- Research & Collections>
- Research Projects>
- Population Dynamics, Trophic Interactions and Comparative Morphology of Small Mammals
Population Dynamics, Trophic Interactions and Comparative Morphology of Small Mammals
Small mammals are a group of species central to northern terrestrial ecosystems because of their predominance in the diet of predators and their significant consumption of crop production. Northern populations are subject to a three to four-year abundance cycles whose fluctuations lead populations to densities close to 0 to more than 10 to 15 individuals per hectare. These abundance cycles vary from one site to another mainly at the level of amplitudes, but recently, the cycles of certain populations of small European mammals have collapsed, coinciding with recent climate changes. In the Canadian Arctic, lemmings continue to fluctuate in three or four-year cycles, but few populations have been monitored over the long term and our understanding of the mechanisms leading to the cycles is still limited. Three sites in the high Arctic (Bylot Island) and low Arctic (Cambridge Bay and Salluit) were selected for their populations of small mammals with different population dynamic properties. Among the species studied, the Ungava lemming, a species endemic to Quebec and Labrador, will be monitored in Salluit to document this species, which is probably the least documented rodent in Quebec. New specimens will be collected at each site for taxonomic purposes. National and international collaborations will compare Canadian population cycles with other sites in Canada, Greenland, Fennoscandia and Russia.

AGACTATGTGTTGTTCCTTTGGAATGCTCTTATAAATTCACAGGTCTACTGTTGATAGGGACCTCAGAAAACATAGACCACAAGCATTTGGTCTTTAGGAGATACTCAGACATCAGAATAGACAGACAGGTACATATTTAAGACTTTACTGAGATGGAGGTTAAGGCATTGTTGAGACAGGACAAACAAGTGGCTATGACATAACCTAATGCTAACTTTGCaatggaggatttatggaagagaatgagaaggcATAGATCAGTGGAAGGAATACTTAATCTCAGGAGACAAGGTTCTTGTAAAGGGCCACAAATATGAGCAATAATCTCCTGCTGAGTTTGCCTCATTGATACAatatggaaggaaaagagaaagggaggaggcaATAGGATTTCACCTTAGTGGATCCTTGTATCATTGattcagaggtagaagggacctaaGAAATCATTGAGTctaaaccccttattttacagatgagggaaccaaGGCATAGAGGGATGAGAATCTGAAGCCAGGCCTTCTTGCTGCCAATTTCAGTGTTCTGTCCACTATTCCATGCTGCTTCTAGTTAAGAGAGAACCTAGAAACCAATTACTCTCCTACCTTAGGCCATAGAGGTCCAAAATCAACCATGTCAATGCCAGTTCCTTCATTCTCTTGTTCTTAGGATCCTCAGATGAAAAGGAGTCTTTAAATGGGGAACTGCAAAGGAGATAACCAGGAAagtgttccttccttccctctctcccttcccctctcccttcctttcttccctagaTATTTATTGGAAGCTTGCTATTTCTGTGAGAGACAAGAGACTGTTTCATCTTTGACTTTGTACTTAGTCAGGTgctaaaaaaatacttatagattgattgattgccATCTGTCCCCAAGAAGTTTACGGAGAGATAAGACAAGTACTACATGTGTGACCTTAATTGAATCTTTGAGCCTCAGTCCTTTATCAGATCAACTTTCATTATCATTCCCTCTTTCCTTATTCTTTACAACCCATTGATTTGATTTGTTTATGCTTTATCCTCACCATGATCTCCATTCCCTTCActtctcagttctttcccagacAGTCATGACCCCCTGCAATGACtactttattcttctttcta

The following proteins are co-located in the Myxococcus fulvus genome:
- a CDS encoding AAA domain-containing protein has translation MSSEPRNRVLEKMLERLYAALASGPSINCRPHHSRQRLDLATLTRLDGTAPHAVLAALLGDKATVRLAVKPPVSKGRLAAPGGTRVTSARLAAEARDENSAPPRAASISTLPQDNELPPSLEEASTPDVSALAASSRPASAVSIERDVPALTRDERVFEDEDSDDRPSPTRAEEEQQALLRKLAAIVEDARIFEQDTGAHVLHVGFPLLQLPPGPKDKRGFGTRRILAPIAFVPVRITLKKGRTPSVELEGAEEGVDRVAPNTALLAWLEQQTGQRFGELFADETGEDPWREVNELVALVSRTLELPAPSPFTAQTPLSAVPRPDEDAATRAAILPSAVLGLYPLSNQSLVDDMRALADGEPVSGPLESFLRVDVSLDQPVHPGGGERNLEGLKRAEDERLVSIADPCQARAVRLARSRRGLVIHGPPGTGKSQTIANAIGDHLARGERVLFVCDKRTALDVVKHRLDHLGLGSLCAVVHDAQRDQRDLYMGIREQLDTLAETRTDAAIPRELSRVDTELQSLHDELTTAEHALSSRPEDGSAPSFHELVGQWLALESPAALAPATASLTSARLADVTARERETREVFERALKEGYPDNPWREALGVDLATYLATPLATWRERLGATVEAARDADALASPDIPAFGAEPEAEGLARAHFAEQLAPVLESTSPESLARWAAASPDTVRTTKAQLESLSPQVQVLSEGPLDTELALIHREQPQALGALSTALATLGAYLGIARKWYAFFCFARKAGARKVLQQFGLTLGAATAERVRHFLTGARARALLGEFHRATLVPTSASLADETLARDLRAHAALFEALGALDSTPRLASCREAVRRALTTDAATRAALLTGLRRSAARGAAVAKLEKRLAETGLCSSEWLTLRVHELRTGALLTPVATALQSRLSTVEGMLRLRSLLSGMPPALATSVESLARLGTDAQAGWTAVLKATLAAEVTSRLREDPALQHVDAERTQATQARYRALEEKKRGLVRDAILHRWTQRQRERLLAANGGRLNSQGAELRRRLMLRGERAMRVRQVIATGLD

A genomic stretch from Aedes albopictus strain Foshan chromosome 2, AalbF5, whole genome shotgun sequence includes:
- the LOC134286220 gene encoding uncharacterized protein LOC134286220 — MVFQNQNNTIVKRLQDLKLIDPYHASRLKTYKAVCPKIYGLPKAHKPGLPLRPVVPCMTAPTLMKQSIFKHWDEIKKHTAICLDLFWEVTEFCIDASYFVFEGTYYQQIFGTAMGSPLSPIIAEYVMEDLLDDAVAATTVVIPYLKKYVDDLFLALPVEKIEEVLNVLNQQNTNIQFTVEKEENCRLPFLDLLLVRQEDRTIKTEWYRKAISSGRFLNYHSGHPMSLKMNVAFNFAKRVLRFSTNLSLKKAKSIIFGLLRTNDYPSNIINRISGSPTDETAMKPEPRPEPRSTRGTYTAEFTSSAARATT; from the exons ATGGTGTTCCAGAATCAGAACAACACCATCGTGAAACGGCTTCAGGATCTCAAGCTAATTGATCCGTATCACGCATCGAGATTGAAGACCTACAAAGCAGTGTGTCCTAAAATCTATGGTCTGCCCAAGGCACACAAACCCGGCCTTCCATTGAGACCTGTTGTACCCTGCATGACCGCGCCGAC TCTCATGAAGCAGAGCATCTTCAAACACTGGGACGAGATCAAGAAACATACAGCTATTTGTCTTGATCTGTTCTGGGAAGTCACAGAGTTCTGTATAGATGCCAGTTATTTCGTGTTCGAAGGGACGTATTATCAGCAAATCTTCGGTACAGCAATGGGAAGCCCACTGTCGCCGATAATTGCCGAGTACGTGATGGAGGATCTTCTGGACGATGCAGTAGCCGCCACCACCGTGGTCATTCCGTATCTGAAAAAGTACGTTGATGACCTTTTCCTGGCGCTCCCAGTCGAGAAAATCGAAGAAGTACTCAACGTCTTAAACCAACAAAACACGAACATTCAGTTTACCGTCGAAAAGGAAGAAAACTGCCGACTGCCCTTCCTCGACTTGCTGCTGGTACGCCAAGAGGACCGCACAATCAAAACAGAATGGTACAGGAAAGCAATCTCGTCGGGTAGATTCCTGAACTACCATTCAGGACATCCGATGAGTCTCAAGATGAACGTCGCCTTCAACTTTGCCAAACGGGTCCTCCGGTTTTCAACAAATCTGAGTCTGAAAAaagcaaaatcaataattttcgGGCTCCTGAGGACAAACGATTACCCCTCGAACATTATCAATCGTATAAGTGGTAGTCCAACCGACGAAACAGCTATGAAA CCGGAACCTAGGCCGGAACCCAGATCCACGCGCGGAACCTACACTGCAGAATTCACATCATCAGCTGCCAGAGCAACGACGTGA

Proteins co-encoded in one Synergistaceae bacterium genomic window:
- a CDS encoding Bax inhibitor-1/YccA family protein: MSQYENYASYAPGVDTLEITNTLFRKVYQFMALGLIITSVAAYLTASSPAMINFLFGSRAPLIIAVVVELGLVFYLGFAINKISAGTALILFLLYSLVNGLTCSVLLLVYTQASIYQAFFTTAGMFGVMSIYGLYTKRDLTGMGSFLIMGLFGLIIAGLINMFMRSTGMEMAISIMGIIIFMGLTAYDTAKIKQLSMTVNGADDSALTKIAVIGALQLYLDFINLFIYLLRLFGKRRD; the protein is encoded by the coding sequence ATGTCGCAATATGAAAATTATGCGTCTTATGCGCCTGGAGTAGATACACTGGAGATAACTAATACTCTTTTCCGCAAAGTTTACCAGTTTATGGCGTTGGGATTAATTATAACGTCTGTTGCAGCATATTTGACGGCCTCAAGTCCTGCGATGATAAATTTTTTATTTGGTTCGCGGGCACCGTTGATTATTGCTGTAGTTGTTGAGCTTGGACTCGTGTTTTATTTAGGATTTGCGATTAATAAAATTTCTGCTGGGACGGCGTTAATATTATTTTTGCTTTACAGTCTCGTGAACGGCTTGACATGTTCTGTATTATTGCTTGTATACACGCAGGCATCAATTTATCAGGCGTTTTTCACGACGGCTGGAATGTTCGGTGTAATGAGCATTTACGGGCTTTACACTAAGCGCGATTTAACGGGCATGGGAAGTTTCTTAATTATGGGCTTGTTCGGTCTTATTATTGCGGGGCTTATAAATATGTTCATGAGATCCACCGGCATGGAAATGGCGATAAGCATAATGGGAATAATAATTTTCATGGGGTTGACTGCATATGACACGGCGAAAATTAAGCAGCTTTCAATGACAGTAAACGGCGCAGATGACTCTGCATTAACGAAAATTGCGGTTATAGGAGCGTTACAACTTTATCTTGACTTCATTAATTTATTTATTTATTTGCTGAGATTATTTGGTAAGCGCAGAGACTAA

Principal investigator: Dominique Fauteux.
In the Museum's Blog
This research is conducted in collaboration with Polar Knowledge Canada.